His mode of progression is not rushed by wishes or expectations. He creates a nexus that escapes time and space. There is no other point of reference than the here and now of his body vibrating in space.
Harmony is the key to the impact of Gehmacher’s language. We may indeed not immediately associate his interrupted and jolting movements with harmony, nonetheless it is there and even to the degree of moving us. He uses standing still as a mechanism for unlocking in the way John Cage builds compositions on the basis of silence: for Cage every silence is music and isolated from the memory of similar moments. Time and again silence is the condition and genesis. A musician who is able to accept its creative power, Cage feels, is in connection with Nature’s fundamental heterogeneity. Cage may have found his inspiration in the ancient Daoist concept of wu wei, from his beloved oracle book, the I Ching. Daoism considers all phenomena as an organically connected whole in a cyclical and continuously changing process. In order to harmonize with the greater whole, wu wei (non-action or non-interference), or still wei wu (conscious non-action) is advised. Gehmacher applies the same procedure: every time again he interrupts the movement to accept what is present and every time again he establishes the individual connection with it.
Time’s ‘now’ is in Gehmacher’s body. Straightaway from his first solo this forms the core of the performance. A texture of memories and melancholy around it serves as counterpoint. Meg Stuart’s share lies in the force and vision with which she accentuates this counterpoint: she displays her body while he is his gathering himself, she clings to him while he is dragging her along. She tries to imitate his movements and finds a language to express how scary ‘now’ is. Her text solo is a string of memories that she connects with the ever recurring onset ‘Do you remember...?’ ‘OK, ... One, two...’ she says in the microphone - and stops short after a deep and violent inhalation. ‘I’m not ready!’ She jumps away from the microphone and her body is one big rejecting spasm. She returns: ‘It’s all around, my bravery is all around’. A bit later it becomes clear what kind of bravery is in order here: ‘His eyes are wide, he’s going to explode, bravery is all around’. On the rhythm of the text she goes back into time: ‘Where did they go then,then,then,then...?’.
Gehmacher arrives and sits down on the tombstone, with his back to the audience. She sits down next to him and their backs already show their differences. Hers is manifesting itself, his is contemplating. Meg Stuart’s sinewy ‘brave’ body is the sum of another (dance) history than the soft, contemplative body of Philipp Gehmacher.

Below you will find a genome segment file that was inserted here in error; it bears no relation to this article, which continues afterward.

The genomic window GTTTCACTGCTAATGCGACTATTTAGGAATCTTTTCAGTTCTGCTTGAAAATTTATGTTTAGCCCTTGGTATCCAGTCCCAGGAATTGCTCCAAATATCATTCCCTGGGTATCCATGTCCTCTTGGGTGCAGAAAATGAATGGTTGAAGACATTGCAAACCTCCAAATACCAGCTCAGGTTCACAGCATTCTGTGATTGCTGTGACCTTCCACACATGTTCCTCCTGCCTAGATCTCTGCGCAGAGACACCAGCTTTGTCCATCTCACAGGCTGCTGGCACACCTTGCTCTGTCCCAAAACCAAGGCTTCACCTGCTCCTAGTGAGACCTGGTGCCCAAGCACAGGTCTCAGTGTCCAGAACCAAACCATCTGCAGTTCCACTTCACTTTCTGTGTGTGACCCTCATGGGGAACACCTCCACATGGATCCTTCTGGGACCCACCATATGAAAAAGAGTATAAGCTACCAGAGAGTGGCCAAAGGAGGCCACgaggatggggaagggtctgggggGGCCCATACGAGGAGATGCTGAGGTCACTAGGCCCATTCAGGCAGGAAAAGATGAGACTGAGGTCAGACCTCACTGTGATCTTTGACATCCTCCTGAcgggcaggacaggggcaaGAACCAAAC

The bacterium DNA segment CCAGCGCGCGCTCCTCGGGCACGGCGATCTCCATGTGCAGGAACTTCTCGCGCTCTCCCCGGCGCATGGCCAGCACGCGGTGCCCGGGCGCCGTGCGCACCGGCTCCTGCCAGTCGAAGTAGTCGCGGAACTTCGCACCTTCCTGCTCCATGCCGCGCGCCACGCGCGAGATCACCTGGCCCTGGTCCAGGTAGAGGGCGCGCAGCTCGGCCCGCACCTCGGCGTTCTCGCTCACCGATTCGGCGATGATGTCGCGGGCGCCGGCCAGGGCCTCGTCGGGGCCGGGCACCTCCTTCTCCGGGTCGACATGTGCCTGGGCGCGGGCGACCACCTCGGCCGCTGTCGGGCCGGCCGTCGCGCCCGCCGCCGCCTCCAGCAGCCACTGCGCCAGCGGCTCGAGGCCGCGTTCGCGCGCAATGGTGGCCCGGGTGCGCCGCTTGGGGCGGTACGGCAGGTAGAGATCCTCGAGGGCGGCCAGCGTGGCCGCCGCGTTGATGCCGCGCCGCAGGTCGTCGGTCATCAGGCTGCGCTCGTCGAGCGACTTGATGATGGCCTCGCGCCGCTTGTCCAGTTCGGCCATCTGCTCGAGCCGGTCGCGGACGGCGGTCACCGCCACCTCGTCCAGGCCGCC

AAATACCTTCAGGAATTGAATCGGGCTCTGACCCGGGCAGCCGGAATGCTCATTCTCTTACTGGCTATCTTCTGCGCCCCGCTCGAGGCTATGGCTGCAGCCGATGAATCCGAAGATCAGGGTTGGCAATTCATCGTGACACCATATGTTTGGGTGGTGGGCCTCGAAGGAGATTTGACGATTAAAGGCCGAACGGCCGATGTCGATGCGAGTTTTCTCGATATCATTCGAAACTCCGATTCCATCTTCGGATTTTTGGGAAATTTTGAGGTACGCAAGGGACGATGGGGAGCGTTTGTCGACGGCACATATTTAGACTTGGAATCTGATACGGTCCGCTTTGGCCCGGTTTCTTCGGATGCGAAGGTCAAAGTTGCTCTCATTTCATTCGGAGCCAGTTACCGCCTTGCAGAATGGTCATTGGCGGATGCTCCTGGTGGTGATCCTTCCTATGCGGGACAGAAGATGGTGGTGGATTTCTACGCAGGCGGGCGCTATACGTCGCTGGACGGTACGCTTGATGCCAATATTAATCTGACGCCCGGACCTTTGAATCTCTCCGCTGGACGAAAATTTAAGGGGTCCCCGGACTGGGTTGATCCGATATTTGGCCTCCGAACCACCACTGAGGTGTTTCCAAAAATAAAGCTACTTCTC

The power of the performance lies in its counterpoint. It maximizes the impact of how onto the history of broken and fragmented movements and bodies, of standing still in dance, something new is added here. The new open and generative ‘now’ is highlighted by everything that is ‘not-now’: recollection and desire - the evergreens, memories, the image of the wishing flower, words from the past on the soundscape, the tombstone / altar. At the same time it becomes clear that no past exists that is not at work anymore: the most remote and minute past seems to give shape to the new connections that turn the body’s ‘now’ into a continuously renewed present that resonates in a continuously renewed space. Gehmacher enters, opens up to what is present now, integrates, repositions and continues, to time
and again repeat the whole procedure. In this way every standstill is a memory as well, every given that has passed is taken along.
In the text solo that concludes the performance, this is more or less what he says. As he is standing in front of one microphone and then moves on to the next, I hear somebody in the audience clear his throat. You didn’t expect Gehmacher to be able to talk, but his rhythm is in perfect harmony with the music on the soundscape. Ever so slowly, in a shifted time, as if reading a letter while it is being written, he says:
‘This is the moment where
I have to accept the place ... I want you to know
that I love and cherish you. You gave me my beginning’.
place I’m in.
And with these words relief is indicated.
Lepecki, André. “Still: On the Vibratile Microscopy of Dance.” ReMembering the Body. Brandstetter, Gabriele and Völckers, Hortensia (Eds). Ostfildern-Ruit: Hatje Cantz Publishers, 2000: 334-366. Lepecki, André. Exhausting Dance: Performance and the politics of movement. New York:Routledg, 2006.
Philipp Gehmacher in an interview with Martin Hargreaves in 2002, as quoted in: Hargreaves, Martin. “Een poging tot een goed-genoegrelaas over Philipp Gehmachers good/enough. Peeters, Jeroen (ed). Schaduwlichamen. Over Philipp Gehmacher en Raimund Hoghe. Shadow bodies. On Philipp Gehmacher and Raimund Hoghe. Maasmechelen: CC Maasmechelen, 2006: 9-26.
Bernard, Michel.”Danse et musicalité: Les jeux de la temporalisation corporelle”. De la création chorégraphique. Centre national de la danse, 2001.